Disney Stock Dips on Earnings Miss

Walt Disney Co (NYSE: DIS) investors got some bad news on Tuesday when the company reported fiscal third-quarter earnings and revenue numbers that fell short of Wall Street expectations. DIS stock initially dropped 2 percent as investors zeroed in on Disney’s uncertain future.

Disney reported third-quarter adjusted earnings per share of $1.87 on revenue of $15.23 billion after the closing bell on Tuesday. Analysts has been expecting EPS of $1.95 and revenue of $15.34 billion. Revenue was up 7 percent from a year ago.

By segment, Disney reported Parks and Resorts revenue of $5.19 billion, short of consensus expectations of $5.28 billion. Consumer Products & Interactive Media revenue was $1 billion versus analyst forecasts of $1.11 billion. Studio Entertainment revenue of $2.88 billion was Disney’s highest-growth segment, up 20 percent from a year ago. However, even Studio Entertainment revenue fell just shy of consensus forecasts of $2.89 billion.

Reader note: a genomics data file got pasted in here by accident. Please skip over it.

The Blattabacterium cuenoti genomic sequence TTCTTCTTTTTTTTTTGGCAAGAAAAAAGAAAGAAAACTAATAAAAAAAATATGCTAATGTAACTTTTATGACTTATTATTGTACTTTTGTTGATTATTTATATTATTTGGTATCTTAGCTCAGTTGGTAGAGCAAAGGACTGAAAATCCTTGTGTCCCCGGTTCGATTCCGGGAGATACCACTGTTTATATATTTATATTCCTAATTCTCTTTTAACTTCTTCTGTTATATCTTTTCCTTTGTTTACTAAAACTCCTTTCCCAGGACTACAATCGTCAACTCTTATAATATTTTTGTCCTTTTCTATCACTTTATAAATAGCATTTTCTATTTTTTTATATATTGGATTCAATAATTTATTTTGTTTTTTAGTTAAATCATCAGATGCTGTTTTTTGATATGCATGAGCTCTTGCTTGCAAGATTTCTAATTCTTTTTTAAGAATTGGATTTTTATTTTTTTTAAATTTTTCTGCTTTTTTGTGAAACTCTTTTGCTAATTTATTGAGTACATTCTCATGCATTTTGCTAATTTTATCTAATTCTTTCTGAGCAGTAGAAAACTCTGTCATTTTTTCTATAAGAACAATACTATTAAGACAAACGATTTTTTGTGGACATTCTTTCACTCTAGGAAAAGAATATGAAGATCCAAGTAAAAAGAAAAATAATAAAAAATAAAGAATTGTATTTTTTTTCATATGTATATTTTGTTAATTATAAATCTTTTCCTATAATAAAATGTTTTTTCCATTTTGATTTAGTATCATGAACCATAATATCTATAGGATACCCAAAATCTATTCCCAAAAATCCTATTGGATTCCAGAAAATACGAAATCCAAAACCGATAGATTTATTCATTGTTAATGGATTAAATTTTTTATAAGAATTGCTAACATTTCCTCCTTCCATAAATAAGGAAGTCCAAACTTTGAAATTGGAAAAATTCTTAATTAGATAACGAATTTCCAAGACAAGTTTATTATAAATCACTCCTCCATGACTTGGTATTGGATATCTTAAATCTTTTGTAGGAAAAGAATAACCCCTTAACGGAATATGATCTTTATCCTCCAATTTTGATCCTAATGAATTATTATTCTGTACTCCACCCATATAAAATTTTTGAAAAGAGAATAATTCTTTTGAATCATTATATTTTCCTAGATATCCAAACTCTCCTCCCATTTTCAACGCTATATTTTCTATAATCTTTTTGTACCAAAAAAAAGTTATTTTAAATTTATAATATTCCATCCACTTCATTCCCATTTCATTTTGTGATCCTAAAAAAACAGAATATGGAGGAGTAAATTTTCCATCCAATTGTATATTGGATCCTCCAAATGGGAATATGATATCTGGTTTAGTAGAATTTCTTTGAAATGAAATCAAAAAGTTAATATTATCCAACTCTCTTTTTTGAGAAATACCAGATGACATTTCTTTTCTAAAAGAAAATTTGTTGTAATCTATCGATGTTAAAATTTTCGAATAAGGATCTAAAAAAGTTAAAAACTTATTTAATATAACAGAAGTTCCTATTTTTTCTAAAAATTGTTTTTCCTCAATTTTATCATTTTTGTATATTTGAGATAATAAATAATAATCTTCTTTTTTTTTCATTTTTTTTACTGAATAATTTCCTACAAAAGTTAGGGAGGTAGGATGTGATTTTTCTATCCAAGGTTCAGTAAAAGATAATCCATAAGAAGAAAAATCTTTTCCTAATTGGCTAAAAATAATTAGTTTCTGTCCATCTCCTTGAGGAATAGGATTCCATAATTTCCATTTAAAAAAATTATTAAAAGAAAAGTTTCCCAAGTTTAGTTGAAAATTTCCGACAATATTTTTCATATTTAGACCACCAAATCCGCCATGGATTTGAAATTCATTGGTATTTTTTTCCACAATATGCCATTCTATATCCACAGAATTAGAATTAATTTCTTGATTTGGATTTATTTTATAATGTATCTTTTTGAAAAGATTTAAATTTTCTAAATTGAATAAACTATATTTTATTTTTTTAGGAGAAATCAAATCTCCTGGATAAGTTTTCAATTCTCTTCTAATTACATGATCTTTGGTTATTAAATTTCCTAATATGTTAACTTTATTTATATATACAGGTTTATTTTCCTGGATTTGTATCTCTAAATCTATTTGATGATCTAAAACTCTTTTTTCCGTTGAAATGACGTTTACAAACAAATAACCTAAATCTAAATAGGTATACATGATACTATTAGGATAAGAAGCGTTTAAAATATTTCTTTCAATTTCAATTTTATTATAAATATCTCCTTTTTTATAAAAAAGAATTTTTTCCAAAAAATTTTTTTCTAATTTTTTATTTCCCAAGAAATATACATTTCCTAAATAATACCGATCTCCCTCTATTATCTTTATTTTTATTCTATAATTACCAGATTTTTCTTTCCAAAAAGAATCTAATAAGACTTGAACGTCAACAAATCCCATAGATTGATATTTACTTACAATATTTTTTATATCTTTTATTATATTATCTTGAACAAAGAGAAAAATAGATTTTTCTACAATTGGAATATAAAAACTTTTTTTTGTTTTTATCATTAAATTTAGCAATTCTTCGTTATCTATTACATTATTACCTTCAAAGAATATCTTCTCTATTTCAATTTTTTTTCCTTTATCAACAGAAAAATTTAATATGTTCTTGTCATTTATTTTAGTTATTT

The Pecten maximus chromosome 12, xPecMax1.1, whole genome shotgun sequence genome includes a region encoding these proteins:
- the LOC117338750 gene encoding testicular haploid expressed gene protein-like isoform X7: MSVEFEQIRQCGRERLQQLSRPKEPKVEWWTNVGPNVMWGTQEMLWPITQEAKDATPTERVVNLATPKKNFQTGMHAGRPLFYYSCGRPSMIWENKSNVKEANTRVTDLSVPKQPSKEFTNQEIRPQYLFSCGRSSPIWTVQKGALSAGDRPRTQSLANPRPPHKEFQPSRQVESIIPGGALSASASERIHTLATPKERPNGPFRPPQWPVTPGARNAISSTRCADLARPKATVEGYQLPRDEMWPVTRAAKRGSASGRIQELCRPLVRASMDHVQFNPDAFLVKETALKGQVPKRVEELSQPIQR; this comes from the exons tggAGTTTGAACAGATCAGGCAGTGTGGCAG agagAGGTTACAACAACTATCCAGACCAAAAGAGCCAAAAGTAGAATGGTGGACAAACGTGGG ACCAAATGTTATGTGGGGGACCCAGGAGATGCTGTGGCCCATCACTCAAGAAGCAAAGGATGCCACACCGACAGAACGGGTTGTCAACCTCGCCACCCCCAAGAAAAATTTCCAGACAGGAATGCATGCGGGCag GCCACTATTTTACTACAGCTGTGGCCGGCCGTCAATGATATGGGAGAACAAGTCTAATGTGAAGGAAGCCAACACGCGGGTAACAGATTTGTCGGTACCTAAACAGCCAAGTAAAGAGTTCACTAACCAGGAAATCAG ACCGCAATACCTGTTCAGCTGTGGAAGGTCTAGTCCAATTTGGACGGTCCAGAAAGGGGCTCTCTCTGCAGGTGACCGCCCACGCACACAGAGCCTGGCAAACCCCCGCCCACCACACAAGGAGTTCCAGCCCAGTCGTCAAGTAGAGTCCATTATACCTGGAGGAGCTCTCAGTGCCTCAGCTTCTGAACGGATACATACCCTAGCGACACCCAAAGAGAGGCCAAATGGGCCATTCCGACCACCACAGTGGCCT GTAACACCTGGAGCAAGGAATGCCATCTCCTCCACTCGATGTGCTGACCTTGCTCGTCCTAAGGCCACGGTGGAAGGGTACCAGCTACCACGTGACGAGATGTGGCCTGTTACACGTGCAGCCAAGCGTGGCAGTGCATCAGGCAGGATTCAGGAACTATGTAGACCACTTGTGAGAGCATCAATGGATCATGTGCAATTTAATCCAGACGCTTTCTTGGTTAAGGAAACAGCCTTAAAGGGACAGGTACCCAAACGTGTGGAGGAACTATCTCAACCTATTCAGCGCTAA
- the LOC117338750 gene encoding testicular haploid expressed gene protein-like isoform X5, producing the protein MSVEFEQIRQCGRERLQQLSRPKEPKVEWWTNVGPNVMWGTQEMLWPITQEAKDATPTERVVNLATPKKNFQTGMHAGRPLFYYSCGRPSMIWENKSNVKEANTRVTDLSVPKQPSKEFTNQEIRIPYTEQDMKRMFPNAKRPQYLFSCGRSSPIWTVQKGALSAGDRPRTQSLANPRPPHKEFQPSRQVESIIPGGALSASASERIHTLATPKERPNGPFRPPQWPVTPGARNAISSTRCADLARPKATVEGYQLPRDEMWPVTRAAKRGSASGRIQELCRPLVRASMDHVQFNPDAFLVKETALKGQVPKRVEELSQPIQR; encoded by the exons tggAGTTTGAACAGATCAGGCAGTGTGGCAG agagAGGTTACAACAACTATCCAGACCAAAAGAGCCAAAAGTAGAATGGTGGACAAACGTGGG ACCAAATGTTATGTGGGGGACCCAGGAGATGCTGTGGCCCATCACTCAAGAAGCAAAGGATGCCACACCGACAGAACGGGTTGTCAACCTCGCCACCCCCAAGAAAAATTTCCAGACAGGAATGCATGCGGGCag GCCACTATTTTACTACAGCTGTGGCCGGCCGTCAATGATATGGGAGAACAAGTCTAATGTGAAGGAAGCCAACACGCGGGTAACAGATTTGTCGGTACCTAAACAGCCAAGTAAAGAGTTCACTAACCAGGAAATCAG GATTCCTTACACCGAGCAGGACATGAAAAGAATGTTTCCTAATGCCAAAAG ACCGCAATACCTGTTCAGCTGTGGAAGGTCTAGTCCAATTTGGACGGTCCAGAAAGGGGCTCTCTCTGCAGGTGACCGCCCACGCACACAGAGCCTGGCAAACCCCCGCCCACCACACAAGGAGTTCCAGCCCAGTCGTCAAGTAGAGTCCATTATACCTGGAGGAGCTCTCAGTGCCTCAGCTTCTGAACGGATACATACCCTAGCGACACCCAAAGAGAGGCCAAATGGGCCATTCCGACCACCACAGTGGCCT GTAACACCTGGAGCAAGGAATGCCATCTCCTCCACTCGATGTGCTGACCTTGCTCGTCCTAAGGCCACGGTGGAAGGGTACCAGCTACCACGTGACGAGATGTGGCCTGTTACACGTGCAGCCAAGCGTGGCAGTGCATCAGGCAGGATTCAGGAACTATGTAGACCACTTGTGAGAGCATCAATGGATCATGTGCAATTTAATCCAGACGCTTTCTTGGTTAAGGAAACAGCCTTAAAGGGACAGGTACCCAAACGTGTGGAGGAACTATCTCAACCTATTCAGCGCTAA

Media and Networks revenue of $6.16 billion was one of the few bright spots on the quarter, beating analyst expectations of $6.1 billion.

CEO Bob Iger says Disney’s quarter was better than the top- and bottom-line numbers suggest.

“We’re pleased with our results in the quarter, including a double-digit increase in earnings per share, and excited about the opportunities ahead for continued growth,” Iger says in a statement.

Disney is planning on launching its own streaming video service in 2019 to compete with Netflix (NFLX), Amazon.com (AMZN) and other over-the-top streaming options. Disney outlasted Comcast Corp. (CMCSA) in a bidding war for Twenty-First Century Fox (FOXA) in the third quarter, but Disney still needs to gain global regulatory approval for the deal, which is expected to close by the end of the year.

CFRA analyst Tuna Amobi says the Fox deal is a game-changer for Disney investors.

“We view this deal as transformative, since it is set to boost DIS’s international exposure and its planned direct-to-consumer offerings,” Amobi says.

“We also see…

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